It would be wrong to count on a well-disposed “non-systemic” president. We should work properly with the “system” as a whole.

Even if such work is invisible for a long time, is not always pleasant and not too effective…”

  • The Caucasian Knot / News:

Threat of economic crisis advances presidential election in Azerbaijan.

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Carnegie Moscow: THE PERILS OF CHANGE: RUSSIANS’ MIXED ATTITUDES TOWARD REFORM

DENIS VOLKOV AND ANDREI KOLESNIKOV | FEBRUARY 2018

Russians have traditionally had strong yet contrary feelings about change, both longing for and fearing the transformation of the country. In the late 1980s, the last major era of radical change when the Soviet Communist system began to fall apart, the rock singer Viktor Tsoi sang words that all of Russia knew by heart: “Change! Our hearts demand it. Change! Our eyes demand it!” Attitudes are different now. After a long period of political stability dominated by one leader, President Vladimir Putin, the March 2018 election promises only a formal imitation of change, as Putin is universally expected to win another term. But against the backdrop of renewed protests, the Russian election raises the question of what will come next for the country as its long-serving leader begins his final term.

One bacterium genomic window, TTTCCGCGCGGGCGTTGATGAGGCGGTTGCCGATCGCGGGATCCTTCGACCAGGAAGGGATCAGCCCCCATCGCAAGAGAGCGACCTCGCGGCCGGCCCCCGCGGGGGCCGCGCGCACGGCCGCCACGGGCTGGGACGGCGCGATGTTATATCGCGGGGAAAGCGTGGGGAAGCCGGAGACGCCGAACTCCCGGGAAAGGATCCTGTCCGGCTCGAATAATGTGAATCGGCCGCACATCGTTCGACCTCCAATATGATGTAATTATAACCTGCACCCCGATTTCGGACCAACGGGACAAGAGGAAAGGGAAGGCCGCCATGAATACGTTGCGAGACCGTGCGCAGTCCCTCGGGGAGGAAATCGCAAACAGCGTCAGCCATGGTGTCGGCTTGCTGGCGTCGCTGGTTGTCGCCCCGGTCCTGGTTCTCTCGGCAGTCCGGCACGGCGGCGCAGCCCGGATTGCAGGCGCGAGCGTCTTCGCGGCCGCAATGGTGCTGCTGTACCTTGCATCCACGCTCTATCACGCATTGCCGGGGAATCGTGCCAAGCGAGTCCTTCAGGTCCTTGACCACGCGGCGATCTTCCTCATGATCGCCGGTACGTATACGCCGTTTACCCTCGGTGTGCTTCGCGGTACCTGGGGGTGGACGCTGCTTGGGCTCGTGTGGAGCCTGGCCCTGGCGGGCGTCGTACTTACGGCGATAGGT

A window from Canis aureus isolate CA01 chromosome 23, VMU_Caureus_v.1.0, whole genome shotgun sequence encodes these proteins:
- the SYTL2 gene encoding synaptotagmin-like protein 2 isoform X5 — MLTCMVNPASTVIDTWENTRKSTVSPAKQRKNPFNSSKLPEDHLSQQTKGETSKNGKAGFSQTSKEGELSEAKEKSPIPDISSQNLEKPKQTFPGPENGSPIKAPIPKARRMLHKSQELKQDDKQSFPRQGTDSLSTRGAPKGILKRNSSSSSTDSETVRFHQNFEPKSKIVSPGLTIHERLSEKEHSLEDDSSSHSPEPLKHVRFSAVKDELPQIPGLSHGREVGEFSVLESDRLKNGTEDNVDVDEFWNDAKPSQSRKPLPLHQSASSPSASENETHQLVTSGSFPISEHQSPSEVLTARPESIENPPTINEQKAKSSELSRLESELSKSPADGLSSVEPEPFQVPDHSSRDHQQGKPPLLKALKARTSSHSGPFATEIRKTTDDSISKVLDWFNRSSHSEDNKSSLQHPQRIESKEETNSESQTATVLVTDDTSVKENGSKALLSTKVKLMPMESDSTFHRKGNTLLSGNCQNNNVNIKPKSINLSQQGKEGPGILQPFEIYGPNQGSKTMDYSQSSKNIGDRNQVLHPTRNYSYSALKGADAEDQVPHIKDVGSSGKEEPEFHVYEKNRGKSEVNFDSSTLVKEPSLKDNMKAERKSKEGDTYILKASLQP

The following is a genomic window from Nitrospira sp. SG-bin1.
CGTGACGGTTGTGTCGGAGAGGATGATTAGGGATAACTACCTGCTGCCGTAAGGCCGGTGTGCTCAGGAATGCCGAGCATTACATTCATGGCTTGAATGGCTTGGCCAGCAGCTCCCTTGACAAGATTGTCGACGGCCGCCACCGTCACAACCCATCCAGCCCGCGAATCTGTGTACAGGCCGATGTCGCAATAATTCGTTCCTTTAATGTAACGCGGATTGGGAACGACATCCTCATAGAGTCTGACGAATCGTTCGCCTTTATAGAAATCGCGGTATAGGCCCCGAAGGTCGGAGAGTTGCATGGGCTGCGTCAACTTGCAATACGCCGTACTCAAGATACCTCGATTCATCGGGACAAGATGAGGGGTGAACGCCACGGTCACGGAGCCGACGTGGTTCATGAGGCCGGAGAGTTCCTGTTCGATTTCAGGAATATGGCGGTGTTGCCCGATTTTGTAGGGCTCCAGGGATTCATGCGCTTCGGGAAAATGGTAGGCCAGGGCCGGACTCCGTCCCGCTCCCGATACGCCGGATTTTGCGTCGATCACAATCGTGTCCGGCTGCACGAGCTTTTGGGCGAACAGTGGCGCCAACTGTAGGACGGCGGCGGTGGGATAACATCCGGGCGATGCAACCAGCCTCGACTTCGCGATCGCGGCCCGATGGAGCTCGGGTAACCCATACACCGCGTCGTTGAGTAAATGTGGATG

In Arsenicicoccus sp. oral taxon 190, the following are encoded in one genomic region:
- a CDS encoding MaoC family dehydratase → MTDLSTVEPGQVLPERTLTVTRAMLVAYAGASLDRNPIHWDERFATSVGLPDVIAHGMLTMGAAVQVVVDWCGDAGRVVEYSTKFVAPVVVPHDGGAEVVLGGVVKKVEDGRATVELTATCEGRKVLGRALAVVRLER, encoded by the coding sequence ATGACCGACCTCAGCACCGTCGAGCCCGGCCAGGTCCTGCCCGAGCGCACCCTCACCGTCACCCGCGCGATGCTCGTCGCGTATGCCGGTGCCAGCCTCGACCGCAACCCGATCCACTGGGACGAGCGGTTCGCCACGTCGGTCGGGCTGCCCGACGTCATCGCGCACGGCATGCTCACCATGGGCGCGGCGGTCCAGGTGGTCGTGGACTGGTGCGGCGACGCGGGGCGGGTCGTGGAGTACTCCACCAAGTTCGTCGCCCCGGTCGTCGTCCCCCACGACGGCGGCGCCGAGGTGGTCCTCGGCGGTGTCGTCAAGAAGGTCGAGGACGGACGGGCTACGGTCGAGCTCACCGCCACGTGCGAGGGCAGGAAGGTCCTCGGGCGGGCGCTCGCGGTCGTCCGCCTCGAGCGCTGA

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Policy= res publica

Freudenberg-Pilster* Papst und Erdogan sprachen über Christen, Flüchtlinge und Jerusalem / Pope Francis meets Turkish president in private audience

In a private audience on Monday, Pope Francis meets with Turkey’s President Recep Tayyip Erdogan, discussing the country’s Catholic community, its hosting of refugees, and the situation in the Middle East.

Pope Francis met with the President of Turkey, Recep Tayyip Erdogan, and his entourage on Monday at a private audience in the Vatican’s Apostolic Palace.

It was the first time in 59 years that a Turkish president has visited the Vatican.

A statement from the Holy See Press Office said their discussions were “cordial” and that the two men spoke about the two states’ bilateral relations.

The Holy Father and President Erdogan spoke about “the situation of the country, the condition of the Catholic community, efforts in the reception of the many refugees, and the challenges linked to this.”